Let’s fight for our agenda for a change.
Jim Jepps and Harry Sloan
In mid-August UNISON hailed what it described as a major breakthrough in
the long-running saga of the restructuring of NHS pay, known as Agenda
After more than a year of stalemate on three key contentious issues, the
Department of Health climbed down on one – by agreeing an uplift for the
lowest of the nine pay bands – and agreed to defer the other two.
The controversial changes to
payments for unsocial hours, which threatened tens of thousands of
staff, especially those working regular unsocial hours and weekends,
with a reduction in pay – and thus raised the need for “protection” for
a period of up to five years – have been shelved for a year, and will be
subject to a review in the autumn of 2005.
And new rates of payment for staff working “on-call” have also been
postponed –for at least four years, after it became clear that no agreed
solution is in sight.
Despite the fact that they resolve nothing, and leave the new system in
chaos, these changes, together with additional fudges to avoid some
staff losing out under the new percentage-based London Weighting
payments, seem to have knocked the stuffing out of some of the UNISON
activists who had previously argued that the package was fatally flawed
and should be rejected.
The government still hopes to introduce Agenda for Change (AfC) into the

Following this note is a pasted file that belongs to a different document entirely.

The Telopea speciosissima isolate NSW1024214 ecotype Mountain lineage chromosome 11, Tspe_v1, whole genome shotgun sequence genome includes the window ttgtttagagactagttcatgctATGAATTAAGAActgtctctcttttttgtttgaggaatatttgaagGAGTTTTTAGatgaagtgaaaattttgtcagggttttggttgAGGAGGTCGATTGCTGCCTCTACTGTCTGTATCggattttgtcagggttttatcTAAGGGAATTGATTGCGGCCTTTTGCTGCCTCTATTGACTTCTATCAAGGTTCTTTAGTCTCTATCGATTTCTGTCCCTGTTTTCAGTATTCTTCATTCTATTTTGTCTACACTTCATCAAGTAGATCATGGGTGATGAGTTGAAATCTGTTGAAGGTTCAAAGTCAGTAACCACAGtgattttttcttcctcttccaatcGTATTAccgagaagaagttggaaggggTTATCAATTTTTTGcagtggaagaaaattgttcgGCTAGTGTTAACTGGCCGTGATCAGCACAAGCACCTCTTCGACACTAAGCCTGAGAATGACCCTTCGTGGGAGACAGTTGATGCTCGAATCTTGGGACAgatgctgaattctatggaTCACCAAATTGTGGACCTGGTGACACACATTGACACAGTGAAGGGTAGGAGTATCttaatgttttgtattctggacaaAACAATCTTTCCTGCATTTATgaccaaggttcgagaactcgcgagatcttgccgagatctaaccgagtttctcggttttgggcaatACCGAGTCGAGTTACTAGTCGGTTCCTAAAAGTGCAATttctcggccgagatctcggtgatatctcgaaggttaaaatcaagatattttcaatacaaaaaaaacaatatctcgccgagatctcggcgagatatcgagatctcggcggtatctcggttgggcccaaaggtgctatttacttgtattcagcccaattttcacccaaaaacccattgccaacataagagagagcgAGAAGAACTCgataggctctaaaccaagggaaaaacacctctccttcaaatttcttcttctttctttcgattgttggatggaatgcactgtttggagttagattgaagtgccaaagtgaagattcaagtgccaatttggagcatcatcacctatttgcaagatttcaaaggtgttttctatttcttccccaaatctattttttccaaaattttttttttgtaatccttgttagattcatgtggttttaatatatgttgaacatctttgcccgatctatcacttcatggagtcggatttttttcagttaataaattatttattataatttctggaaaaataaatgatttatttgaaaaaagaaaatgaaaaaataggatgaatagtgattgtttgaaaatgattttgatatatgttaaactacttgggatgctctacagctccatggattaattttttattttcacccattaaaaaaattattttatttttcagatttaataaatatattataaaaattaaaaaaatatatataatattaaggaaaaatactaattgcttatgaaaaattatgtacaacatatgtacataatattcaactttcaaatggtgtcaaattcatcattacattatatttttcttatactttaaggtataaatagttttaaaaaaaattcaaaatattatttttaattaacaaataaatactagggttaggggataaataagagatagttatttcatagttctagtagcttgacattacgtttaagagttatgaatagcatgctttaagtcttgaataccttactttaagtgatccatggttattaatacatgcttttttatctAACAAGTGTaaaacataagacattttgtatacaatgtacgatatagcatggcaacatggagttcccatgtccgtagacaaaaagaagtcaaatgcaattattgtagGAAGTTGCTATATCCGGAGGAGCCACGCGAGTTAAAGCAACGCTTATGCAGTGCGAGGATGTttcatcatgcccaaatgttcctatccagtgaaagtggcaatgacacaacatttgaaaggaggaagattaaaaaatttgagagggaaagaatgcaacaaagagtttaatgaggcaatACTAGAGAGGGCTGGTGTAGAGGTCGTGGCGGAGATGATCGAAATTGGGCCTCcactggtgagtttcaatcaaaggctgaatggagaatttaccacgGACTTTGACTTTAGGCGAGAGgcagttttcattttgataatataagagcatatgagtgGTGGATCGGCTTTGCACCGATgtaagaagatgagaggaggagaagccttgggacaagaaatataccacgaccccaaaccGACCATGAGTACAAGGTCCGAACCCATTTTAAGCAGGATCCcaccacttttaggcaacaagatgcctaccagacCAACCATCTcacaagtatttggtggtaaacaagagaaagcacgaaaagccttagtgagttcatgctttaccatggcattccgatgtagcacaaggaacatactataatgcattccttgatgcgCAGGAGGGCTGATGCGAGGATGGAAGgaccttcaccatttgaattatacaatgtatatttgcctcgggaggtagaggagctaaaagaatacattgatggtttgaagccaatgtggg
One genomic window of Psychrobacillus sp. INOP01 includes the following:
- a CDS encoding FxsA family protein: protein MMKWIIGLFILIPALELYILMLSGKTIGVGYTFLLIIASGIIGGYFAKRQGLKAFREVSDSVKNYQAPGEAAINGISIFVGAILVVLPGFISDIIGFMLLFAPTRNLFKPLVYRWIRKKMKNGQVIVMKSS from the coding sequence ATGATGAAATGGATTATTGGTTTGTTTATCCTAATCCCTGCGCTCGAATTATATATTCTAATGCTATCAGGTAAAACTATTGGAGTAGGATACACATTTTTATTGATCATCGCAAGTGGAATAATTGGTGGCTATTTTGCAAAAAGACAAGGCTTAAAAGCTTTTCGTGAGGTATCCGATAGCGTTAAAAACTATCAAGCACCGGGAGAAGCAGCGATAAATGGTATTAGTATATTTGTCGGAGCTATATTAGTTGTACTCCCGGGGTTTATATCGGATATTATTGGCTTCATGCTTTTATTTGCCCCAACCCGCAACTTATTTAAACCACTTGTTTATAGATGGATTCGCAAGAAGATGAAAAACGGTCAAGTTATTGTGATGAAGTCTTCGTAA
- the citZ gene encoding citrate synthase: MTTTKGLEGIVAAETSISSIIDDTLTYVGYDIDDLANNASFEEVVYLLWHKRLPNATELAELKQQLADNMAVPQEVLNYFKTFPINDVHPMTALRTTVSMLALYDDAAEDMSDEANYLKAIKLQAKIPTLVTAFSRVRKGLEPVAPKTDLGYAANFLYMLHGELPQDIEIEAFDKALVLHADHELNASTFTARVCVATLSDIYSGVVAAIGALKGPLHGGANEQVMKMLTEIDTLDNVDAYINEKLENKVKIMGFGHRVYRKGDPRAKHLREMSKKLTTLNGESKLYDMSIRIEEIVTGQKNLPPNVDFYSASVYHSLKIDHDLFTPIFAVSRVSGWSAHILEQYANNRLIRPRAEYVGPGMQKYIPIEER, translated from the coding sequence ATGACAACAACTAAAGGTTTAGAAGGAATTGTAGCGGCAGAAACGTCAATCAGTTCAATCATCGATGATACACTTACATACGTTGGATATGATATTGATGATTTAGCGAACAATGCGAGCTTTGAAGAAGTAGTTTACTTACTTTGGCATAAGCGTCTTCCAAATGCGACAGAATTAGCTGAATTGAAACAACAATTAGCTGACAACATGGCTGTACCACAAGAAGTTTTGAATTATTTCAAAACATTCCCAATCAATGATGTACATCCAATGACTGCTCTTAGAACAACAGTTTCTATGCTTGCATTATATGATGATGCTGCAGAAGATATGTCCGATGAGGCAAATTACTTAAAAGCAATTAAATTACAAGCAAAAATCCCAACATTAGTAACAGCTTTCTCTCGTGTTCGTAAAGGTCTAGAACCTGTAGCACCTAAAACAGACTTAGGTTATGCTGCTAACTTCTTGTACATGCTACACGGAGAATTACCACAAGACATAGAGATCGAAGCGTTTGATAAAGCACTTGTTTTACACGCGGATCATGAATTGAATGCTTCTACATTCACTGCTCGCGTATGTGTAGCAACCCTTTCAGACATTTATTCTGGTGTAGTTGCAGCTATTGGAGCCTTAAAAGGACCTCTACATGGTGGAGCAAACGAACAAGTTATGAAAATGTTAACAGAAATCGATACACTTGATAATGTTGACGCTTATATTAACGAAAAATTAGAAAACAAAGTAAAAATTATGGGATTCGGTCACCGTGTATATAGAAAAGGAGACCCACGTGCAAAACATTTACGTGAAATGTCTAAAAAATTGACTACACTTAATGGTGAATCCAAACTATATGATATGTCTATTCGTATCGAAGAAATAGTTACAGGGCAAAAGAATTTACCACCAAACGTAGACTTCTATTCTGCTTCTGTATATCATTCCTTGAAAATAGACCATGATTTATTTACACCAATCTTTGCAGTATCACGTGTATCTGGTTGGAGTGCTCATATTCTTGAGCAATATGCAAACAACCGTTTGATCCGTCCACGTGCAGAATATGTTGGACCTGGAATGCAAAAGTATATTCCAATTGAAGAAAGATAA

NHS by 1st December. They have said that it will result in NHS workers
being considerably better off. By this they mean 12.5% over three years
(which in anyone’s money is not that great anyway).
The new concessions on the lowest pay Band 1 creates a new minimum wage
of £11,135 per year in the NHS: taken together with a reduction in the
working week, and an additional week’s holiday this appears to be a
considerable increase for ancillary staff: however few NHS ancillaries
are on the very lowest pay band, and many more currently receive bonus
payments above the basic Whitley rate, which means they stand to gain
little or nothing from AfC.
Many ancillaries also depend for their pay upon unsocial hours payments
– and stand to lose out under the AfC formula.
It would be a mistake to see AfC as a pay deal which you can improve or
tinker with in order to make it palatable. AfC is about restructuring
NHS workers – and at its heart is deeply problematic.
Twelve NHS Trusts were designated as ‘Early Implementers’ for AfC (or
Guinea Pigs perhaps) in order to pilot the scheme and iron out wrinkles.
Despite the fact that the Department of Health has bluffed saying it has
gone very well, the results are disturbing.
UNISON estimated that before the latest concessions around 15 percent of
workers in these areas required pay protection (which would translate to
150,000 workers across the NHS) which is significantly up on the 75,000
that the government was aiming for (they don’t mention that in the press
The latest documents on AfC suggest that even after the changes 7.5 per
cent of the NHS 1-million workforce could require protection, 5 per cent
of them for more than a year.